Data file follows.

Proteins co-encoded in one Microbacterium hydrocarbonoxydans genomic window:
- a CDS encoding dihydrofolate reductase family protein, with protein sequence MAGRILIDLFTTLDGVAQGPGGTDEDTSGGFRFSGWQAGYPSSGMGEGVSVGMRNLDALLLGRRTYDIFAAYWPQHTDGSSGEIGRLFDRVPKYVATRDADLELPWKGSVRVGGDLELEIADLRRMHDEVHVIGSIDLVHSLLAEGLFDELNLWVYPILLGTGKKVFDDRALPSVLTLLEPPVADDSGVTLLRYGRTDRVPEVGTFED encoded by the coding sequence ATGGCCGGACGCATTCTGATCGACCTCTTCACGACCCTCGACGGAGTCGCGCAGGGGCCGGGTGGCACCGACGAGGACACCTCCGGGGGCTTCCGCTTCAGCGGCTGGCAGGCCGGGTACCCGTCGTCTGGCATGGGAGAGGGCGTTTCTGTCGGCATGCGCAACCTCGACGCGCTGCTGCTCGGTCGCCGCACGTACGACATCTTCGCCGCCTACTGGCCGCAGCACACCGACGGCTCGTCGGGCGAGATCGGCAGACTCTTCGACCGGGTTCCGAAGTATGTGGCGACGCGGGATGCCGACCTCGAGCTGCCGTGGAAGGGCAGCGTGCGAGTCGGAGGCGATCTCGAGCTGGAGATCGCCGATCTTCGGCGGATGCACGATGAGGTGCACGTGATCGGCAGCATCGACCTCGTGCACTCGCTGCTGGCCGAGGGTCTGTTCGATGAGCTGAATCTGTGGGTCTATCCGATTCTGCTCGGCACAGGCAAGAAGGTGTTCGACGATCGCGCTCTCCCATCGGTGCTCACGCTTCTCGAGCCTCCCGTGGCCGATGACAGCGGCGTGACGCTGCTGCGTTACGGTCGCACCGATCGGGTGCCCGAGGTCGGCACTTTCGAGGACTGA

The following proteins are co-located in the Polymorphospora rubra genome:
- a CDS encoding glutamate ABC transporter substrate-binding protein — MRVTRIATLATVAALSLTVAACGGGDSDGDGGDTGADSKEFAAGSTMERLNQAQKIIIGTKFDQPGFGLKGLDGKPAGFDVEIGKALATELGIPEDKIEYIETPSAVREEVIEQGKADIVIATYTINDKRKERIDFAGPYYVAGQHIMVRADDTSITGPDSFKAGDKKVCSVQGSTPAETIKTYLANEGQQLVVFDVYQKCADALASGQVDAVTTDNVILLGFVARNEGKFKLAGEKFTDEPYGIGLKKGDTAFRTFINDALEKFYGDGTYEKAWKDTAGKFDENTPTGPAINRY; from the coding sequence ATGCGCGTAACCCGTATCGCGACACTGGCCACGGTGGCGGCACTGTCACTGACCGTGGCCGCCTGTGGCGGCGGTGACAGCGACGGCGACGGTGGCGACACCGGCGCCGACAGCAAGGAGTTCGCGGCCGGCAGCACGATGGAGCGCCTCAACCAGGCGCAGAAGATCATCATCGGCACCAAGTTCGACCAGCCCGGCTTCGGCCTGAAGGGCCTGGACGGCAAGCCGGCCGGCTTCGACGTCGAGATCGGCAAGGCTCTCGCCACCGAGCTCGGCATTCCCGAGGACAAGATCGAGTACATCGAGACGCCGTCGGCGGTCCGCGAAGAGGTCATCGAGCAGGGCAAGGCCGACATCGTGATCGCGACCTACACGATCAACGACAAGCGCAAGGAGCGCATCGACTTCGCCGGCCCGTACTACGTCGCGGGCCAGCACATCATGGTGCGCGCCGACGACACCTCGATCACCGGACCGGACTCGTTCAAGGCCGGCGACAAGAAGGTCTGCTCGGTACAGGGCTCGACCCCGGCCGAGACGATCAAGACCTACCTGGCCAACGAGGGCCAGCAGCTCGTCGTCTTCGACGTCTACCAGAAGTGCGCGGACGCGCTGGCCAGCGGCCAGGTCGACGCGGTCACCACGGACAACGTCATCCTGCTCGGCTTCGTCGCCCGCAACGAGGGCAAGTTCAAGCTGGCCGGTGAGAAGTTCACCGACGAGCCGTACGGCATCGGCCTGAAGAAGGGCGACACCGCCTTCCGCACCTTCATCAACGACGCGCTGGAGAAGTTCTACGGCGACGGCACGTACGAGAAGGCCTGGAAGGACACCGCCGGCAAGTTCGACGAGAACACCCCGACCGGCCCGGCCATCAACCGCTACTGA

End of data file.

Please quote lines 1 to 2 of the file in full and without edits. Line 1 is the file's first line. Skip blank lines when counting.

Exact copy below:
Proteins co-encoded in one Microbacterium hydrocarbonoxydans genomic window:
- a CDS encoding dihydrofolate reductase family protein, with protein sequence MAGRILIDLFTTLDGVAQGPGGTDEDTSGGFRFSGWQAGYPSSGMGEGVSVGMRNLDALLLGRRTYDIFAAYWPQHTDGSSGEIGRLFDRVPKYVATRDADLELPWKGSVRVGGDLELEIADLRRMHDEVHVIGSIDLVHSLLAEGLFDELNLWVYPILLGTGKKVFDDRALPSVLTLLEPPVADDSGVTLLRYGRTDRVPEVGTFED encoded by the coding sequence ATGGCCGGACGCATTCTGATCGACCTCTTCACGACCCTCGACGGAGTCGCGCAGGGGCCGGGTGGCACCGACGAGGACACCTCCGGGGGCTTCCGCTTCAGCGGCTGGCAGGCCGGGTACCCGTCGTCTGGCATGGGAGAGGGCGTTTCTGTCGGCATGCGCAACCTCGACGCGCTGCTGCTCGGTCGCCGCACGTACGACATCTTCGCCGCCTACTGGCCGCAGCACACCGACGGCTCGTCGGGCGAGATCGGCAGACTCTTCGACCGGGTTCCGAAGTATGTGGCGACGCGGGATGCCGACCTCGAGCTGCCGTGGAAGGGCAGCGTGCGAGTCGGAGGCGATCTCGAGCTGGAGATCGCCGATCTTCGGCGGATGCACGATGAGGTGCACGTGATCGGCAGCATCGACCTCGTGCACTCGCTGCTGGCCGAGGGTCTGTTCGATGAGCTGAATCTGTGGGTCTATCCGATTCTGCTCGGCACAGGCAAGAAGGTGTTCGACGATCGCGCTCTCCCATCGGTGCTCACGCTTCTCGAGCCTCCCGTGGCCGATGACAGCGGCGTGACGCTGCTGCGTTACGGTCGCACCGATCGGGTGCCCGAGGTCGGCACTTTCGAGGACTGA